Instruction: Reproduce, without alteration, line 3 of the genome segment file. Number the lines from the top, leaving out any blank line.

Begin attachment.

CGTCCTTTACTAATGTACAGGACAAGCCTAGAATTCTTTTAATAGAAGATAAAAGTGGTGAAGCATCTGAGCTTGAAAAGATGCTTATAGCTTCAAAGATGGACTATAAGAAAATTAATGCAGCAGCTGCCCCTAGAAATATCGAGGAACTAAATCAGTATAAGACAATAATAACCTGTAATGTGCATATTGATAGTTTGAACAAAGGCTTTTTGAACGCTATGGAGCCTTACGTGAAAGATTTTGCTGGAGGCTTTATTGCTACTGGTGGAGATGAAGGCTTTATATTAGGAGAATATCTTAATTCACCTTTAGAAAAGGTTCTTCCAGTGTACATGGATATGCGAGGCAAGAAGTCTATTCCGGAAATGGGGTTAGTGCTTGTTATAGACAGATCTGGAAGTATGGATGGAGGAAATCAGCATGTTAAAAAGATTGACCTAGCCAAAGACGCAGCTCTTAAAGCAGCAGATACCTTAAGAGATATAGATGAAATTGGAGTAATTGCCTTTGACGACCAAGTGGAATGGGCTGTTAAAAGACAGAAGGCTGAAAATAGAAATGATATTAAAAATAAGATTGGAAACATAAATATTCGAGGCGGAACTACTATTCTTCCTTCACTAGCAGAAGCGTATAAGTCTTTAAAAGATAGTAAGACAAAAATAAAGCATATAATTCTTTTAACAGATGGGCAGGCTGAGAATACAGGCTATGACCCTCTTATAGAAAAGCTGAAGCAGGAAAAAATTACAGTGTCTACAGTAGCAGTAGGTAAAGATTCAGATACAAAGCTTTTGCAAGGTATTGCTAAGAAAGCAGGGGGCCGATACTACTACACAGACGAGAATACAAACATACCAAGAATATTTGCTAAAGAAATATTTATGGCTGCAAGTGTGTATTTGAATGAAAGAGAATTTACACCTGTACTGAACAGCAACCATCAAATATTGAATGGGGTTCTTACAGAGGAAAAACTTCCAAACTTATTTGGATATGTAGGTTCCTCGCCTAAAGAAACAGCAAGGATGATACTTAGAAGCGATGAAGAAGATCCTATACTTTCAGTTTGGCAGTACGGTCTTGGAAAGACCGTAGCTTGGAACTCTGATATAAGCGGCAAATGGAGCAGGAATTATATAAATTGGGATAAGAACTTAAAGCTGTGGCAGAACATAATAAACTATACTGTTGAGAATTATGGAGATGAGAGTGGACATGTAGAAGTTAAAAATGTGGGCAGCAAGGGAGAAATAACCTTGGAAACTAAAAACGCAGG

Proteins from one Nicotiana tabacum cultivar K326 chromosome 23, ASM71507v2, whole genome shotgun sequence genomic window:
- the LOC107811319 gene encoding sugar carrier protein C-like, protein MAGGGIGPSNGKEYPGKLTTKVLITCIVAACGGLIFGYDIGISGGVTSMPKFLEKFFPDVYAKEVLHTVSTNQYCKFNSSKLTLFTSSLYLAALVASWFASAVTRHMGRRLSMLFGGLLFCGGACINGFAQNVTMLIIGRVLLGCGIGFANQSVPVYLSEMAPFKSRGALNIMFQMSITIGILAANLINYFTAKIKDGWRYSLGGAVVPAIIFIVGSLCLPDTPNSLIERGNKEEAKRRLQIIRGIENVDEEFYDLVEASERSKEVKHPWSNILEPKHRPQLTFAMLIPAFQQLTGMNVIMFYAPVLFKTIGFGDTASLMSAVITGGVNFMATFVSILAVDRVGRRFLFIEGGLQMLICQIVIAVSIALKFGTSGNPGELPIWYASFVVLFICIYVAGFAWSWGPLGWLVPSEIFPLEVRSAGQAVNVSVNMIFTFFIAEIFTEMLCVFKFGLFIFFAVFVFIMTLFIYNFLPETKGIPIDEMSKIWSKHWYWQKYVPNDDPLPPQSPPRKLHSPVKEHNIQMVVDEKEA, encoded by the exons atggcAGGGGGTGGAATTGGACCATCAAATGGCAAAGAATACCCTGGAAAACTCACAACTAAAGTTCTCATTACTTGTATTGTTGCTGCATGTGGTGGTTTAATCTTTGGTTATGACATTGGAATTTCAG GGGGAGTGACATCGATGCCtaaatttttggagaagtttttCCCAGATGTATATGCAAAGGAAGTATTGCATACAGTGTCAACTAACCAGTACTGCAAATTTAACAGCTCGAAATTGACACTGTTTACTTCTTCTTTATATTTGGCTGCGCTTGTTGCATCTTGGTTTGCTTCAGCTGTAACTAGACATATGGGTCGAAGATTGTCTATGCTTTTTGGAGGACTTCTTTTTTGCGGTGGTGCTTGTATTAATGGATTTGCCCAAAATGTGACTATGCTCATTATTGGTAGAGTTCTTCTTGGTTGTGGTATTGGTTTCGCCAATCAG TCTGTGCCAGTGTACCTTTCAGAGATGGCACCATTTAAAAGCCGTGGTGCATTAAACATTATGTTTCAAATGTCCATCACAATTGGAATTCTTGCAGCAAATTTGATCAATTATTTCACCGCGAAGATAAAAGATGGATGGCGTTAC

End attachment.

- the LOC107811319 gene encoding sugar carrier protein C-like, protein MAGGGIGPSNGKEYPGKLTTKVLITCIVAACGGLIFGYDIGISGGVTSMPKFLEKFFPDVYAKEVLHTVSTNQYCKFNSSKLTLFTSSLYLAALVASWFASAVTRHMGRRLSMLFGGLLFCGGACINGFAQNVTMLIIGRVLLGCGIGFANQSVPVYLSEMAPFKSRGALNIMFQMSITIGILAANLINYFTAKIKDGWRYSLGGAVVPAIIFIVGSLCLPDTPNSLIERGNKEEAKRRLQIIRGIENVDEEFYDLVEASERSKEVKHPWSNILEPKHRPQLTFAMLIPAFQQLTGMNVIMFYAPVLFKTIGFGDTASLMSAVITGGVNFMATFVSILAVDRVGRRFLFIEGGLQMLICQIVIAVSIALKFGTSGNPGELPIWYASFVVLFICIYVAGFAWSWGPLGWLVPSEIFPLEVRSAGQAVNVSVNMIFTFFIAEIFTEMLCVFKFGLFIFFAVFVFIMTLFIYNFLPETKGIPIDEMSKIWSKHWYWQKYVPNDDPLPPQSPPRKLHSPVKEHNIQMVVDEKEA, encoded by the exons atggcAGGGGGTGGAATTGGACCATCAAATGGCAAAGAATACCCTGGAAAACTCACAACTAAAGTTCTCATTACTTGTATTGTTGCTGCATGTGGTGGTTTAATCTTTGGTTATGACATTGGAATTTCAG GGGGAGTGACATCGATGCCtaaatttttggagaagtttttCCCAGATGTATATGCAAAGGAAGTATTGCATACAGTGTCAACTAACCAGTACTGCAAATTTAACAGCTCGAAATTGACACTGTTTACTTCTTCTTTATATTTGGCTGCGCTTGTTGCATCTTGGTTTGCTTCAGCTGTAACTAGACATATGGGTCGAAGATTGTCTATGCTTTTTGGAGGACTTCTTTTTTGCGGTGGTGCTTGTATTAATGGATTTGCCCAAAATGTGACTATGCTCATTATTGGTAGAGTTCTTCTTGGTTGTGGTATTGGTTTCGCCAATCAG TCTGTGCCAGTGTACCTTTCAGAGATGGCACCATTTAAAAGCCGTGGTGCATTAAACATTATGTTTCAAATGTCCATCACAATTGGAATTCTTGCAGCAAATTTGATCAATTATTTCACCGCGAAGATAAAAGATGGATGGCGTTAC